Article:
A multicenter, multinational team of researchers, led by Joseph G. Hacia, assistant professor of biochemistry and molecular biology at the Institute for Genetic Medicine of the Keck School of Medicine of USC, has made unprecedented progress toward identifying molecular and genetic changes that have an impact on survival time in patients with mantle cell lymphoma.
The study recently was published in the Proceedings of the National Academy of Sciences.
Mantle cell lymphomas are aggressive tumors that account for about six percent of all non-Hodgkin lymphoma cases in the United States.
“In our paper, we took genomic approaches to characterize molecular changes frequently found in mantle cell lymphomas,” Hacia said.
“We recognize that mantle cell lymphoma is a blanket term for a number of highly related cancers that nonetheless have different clinical outcomes, such as time of survival after diagnosis,” he added.
For example, while the median survival for a patient with mantle cell lymphoma is three years, some individuals live for more than 10 years after being diagnosed.
It makes great sense, then, that scientists and physicians would like to be able to determine which mantle cell lymphoma patients have a better prognosis than the others � and why.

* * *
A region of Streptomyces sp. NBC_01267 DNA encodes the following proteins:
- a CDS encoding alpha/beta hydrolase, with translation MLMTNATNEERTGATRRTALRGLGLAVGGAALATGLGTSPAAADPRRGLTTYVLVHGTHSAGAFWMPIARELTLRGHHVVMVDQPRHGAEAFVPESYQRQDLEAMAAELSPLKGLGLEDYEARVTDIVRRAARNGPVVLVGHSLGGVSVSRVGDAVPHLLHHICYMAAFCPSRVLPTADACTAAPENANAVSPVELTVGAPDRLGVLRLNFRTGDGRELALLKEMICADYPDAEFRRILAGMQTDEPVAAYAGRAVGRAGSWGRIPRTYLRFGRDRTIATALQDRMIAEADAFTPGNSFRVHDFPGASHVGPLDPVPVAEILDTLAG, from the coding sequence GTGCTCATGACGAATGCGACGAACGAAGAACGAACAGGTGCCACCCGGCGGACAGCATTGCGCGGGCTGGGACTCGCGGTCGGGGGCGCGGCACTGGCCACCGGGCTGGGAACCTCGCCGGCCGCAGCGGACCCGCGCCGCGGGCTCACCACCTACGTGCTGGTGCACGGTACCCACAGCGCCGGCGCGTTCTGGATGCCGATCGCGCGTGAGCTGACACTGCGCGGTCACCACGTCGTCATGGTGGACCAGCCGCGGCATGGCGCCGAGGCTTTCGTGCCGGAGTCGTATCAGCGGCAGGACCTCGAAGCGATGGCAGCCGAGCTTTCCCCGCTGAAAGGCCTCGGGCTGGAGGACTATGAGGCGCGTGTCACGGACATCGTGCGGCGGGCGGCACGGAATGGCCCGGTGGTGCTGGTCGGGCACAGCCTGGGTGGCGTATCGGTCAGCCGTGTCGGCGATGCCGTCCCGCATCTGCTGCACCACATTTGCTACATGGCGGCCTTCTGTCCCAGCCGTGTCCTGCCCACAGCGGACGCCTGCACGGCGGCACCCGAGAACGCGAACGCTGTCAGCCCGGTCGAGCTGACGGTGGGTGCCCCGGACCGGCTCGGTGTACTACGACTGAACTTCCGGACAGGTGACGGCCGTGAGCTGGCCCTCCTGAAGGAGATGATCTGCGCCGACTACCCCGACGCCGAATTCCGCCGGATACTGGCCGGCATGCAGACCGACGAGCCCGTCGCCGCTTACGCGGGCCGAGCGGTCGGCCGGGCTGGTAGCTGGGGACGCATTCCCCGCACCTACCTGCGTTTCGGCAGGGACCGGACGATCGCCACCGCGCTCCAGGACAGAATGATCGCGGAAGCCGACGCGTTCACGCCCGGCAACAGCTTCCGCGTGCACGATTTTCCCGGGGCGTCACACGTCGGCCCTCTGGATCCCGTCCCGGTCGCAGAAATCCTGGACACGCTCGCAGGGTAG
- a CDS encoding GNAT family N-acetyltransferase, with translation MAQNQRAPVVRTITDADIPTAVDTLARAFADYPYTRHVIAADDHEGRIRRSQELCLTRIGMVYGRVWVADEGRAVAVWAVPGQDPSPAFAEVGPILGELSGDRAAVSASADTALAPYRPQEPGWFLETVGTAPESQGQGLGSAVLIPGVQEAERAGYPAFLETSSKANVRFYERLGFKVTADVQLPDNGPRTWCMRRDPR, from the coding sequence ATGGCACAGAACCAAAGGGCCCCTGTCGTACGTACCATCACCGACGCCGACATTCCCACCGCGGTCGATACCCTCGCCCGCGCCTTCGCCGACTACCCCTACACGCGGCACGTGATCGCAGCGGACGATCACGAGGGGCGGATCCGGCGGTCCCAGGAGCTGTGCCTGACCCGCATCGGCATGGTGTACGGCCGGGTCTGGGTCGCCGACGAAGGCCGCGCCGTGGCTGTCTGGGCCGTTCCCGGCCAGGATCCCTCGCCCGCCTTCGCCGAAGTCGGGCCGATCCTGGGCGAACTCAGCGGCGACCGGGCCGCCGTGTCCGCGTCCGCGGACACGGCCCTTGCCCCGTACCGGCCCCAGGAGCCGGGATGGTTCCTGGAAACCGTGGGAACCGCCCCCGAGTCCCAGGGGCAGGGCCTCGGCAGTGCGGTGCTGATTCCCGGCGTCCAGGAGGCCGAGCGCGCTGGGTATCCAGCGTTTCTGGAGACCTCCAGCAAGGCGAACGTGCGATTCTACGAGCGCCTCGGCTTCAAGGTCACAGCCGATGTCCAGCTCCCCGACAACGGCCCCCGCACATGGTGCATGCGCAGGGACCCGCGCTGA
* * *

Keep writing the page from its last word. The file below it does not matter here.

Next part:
Most studies trying to connect these clinical outcomes with molecular or genetic alterations that might allow for such pinpointed prognoses are only able to look for a single broad alteration in a given cancer. But this study, Hacia said, is different.
“We were able to correlate multiple classes of molecular alterations �namely ATM [ataxia telangiectasia mutated] and p53 mutation status �gene expression profiles and some chromosomal abnormalities within themselves and with overall survival,” he said. “One exciting part of the project is that we could find links among these molecular changes that made perfect sense � for example, large deletions of chromosomal segments lead to decreased expression levels of genes within these segments.”
Ultimately, Hacia’s study found that patients in whom the p53 tumor suppressor gene had been inactivated had a slightly reduced overall survival time. “In addition,” he added, “we were able to elucidate gene expression changes occurring in p53 mutant mantle cell lymphoma cases that may be relevant to their poor prognosis.”
On the other hand, those in whom the ATM gene was either mutated or deleted did not have a significant disadvantage in survival time.
In addition to the participation of several Keck School scientists, Hacia was part of a team consisting of researchers from the University of Nebraska Medical Center in Omaha; the University of Oregon in Portland; the University of Barcelona in Spain; the Norwegian Radium Hospital in Oslo; the British Columbia Cancer Agency in Vancouver; the National Cancer Institute in Bethesda, Md., and the University of Wurzburg in Germany.
The work was supported by grants from the Margaret E. Early and L.K. Whittier Foundations, the V Foundation for Cancer Research, the National Cancer Institute, the Lymphoma Research Foundation Mantle Cell Grant program and the Intramural Research Program of the National Institutes of Health.